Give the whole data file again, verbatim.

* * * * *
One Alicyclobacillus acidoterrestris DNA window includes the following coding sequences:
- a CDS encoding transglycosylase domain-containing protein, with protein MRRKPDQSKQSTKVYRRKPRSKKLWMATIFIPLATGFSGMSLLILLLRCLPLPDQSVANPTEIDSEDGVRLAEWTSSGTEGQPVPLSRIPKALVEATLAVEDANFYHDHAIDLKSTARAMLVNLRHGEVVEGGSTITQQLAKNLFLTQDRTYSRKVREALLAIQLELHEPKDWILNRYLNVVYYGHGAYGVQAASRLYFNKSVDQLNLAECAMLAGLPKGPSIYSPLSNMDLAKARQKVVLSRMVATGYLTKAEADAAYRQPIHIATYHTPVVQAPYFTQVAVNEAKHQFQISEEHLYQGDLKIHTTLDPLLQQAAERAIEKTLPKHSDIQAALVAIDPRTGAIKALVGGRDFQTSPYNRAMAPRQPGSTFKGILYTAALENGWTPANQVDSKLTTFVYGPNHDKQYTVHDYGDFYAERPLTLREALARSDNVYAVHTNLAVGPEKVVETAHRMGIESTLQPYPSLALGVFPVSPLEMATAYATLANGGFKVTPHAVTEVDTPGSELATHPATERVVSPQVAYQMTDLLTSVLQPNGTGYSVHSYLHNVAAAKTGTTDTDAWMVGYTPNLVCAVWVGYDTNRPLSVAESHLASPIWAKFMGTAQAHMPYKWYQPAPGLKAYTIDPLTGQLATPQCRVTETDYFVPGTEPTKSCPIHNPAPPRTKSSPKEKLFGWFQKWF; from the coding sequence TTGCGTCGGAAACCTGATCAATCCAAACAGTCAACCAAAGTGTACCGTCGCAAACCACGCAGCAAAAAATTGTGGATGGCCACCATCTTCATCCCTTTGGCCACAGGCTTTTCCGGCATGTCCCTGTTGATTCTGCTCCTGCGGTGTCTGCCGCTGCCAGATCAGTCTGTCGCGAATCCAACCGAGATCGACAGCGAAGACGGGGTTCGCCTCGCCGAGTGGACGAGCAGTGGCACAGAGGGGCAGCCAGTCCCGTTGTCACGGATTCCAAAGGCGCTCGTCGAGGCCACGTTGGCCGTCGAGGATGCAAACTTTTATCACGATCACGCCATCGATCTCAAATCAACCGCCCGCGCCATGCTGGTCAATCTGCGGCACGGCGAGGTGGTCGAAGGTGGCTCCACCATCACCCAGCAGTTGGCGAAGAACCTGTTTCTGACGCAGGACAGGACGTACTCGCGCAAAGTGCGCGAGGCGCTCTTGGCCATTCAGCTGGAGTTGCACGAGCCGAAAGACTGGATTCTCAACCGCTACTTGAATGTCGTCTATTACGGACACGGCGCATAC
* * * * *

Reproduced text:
One Alicyclobacillus acidoterrestris DNA window includes the following coding sequences:
- a CDS encoding transglycosylase domain-containing protein, with protein MRRKPDQSKQSTKVYRRKPRSKKLWMATIFIPLATGFSGMSLLILLLRCLPLPDQSVANPTEIDSEDGVRLAEWTSSGTEGQPVPLSRIPKALVEATLAVEDANFYHDHAIDLKSTARAMLVNLRHGEVVEGGSTITQQLAKNLFLTQDRTYSRKVREALLAIQLELHEPKDWILNRYLNVVYYGHGAYGVQAASRLYFNKSVDQLNLAECAMLAGLPKGPSIYSPLSNMDLAKARQKVVLSRMVATGYLTKAEADAAYRQPIHIATYHTPVVQAPYFTQVAVNEAKHQFQISEEHLYQGDLKIHTTLDPLLQQAAERAIEKTLPKHSDIQAALVAIDPRTGAIKALVGGRDFQTSPYNRAMAPRQPGSTFKGILYTAALENGWTPANQVDSKLTTFVYGPNHDKQYTVHDYGDFYAERPLTLREALARSDNVYAVHTNLAVGPEKVVETAHRMGIESTLQPYPSLALGVFPVSPLEMATAYATLANGGFKVTPHAVTEVDTPGSELATHPATERVVSPQVAYQMTDLLTSVLQPNGTGYSVHSYLHNVAAAKTGTTDTDAWMVGYTPNLVCAVWVGYDTNRPLSVAESHLASPIWAKFMGTAQAHMPYKWYQPAPGLKAYTIDPLTGQLATPQCRVTETDYFVPGTEPTKSCPIHNPAPPRTKSSPKEKLFGWFQKWF; from the coding sequence TTGCGTCGGAAACCTGATCAATCCAAACAGTCAACCAAAGTGTACCGTCGCAAACCACGCAGCAAAAAATTGTGGATGGCCACCATCTTCATCCCTTTGGCCACAGGCTTTTCCGGCATGTCCCTGTTGATTCTGCTCCTGCGGTGTCTGCCGCTGCCAGATCAGTCTGTCGCGAATCCAACCGAGATCGACAGCGAAGACGGGGTTCGCCTCGCCGAGTGGACGAGCAGTGGCACAGAGGGGCAGCCAGTCCCGTTGTCACGGATTCCAAAGGCGCTCGTCGAGGCCACGTTGGCCGTCGAGGATGCAAACTTTTATCACGATCACGCCATCGATCTCAAATCAACCGCCCGCGCCATGCTGGTCAATCTGCGGCACGGCGAGGTGGTCGAAGGTGGCTCCACCATCACCCAGCAGTTGGCGAAGAACCTGTTTCTGACGCAGGACAGGACGTACTCGCGCAAAGTGCGCGAGGCGCTCTTGGCCATTCAGCTGGAGTTGCACGAGCCGAAAGACTGGATTCTCAACCGCTACTTGAATGTCGTCTATTACGGACACGGCGCATAC